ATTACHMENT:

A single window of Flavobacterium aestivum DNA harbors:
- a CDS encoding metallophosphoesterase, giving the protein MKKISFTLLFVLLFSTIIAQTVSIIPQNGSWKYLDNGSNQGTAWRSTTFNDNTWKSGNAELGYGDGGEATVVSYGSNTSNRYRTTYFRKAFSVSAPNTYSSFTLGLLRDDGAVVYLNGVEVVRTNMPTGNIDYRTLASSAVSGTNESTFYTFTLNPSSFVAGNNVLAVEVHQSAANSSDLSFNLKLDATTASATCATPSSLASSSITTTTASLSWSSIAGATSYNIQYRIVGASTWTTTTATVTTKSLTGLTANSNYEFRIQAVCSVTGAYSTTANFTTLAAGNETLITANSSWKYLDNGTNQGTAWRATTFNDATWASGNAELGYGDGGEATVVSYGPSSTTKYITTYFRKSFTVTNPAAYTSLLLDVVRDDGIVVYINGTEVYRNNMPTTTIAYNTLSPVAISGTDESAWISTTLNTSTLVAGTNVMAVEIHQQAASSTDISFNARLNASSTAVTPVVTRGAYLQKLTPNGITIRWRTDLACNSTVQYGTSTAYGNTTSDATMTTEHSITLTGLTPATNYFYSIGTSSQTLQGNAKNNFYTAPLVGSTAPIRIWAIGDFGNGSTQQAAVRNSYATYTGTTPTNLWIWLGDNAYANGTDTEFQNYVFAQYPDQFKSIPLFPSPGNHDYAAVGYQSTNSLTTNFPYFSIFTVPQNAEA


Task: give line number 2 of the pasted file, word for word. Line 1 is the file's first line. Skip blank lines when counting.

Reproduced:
- a CDS encoding metallophosphoesterase, giving the protein MKKISFTLLFVLLFSTIIAQTVSIIPQNGSWKYLDNGSNQGTAWRSTTFNDNTWKSGNAELGYGDGGEATVVSYGSNTSNRYRTTYFRKAFSVSAPNTYSSFTLGLLRDDGAVVYLNGVEVVRTNMPTGNIDYRTLASSAVSGTNESTFYTFTLNPSSFVAGNNVLAVEVHQSAANSSDLSFNLKLDATTASATCATPSSLASSSITTTTASLSWSSIAGATSYNIQYRIVGASTWTTTTATVTTKSLTGLTANSNYEFRIQAVCSVTGAYSTTANFTTLAAGNETLITANSSWKYLDNGTNQGTAWRATTFNDATWASGNAELGYGDGGEATVVSYGPSSTTKYITTYFRKSFTVTNPAAYTSLLLDVVRDDGIVVYINGTEVYRNNMPTTTIAYNTLSPVAISGTDESAWISTTLNTSTLVAGTNVMAVEIHQQAASSTDISFNARLNASSTAVTPVVTRGAYLQKLTPNGITIRWRTDLACNSTVQYGTSTAYGNTTSDATMTTEHSITLTGLTPATNYFYSIGTSSQTLQGNAKNNFYTAPLVGSTAPIRIWAIGDFGNGSTQQAAVRNSYATYTGTTPTNLWIWLGDNAYANGTDTEFQNYVFAQYPDQFKSIPLFPSPGNHDYAAVGYQSTNSLTTNFPYFSIFTVPQNAEA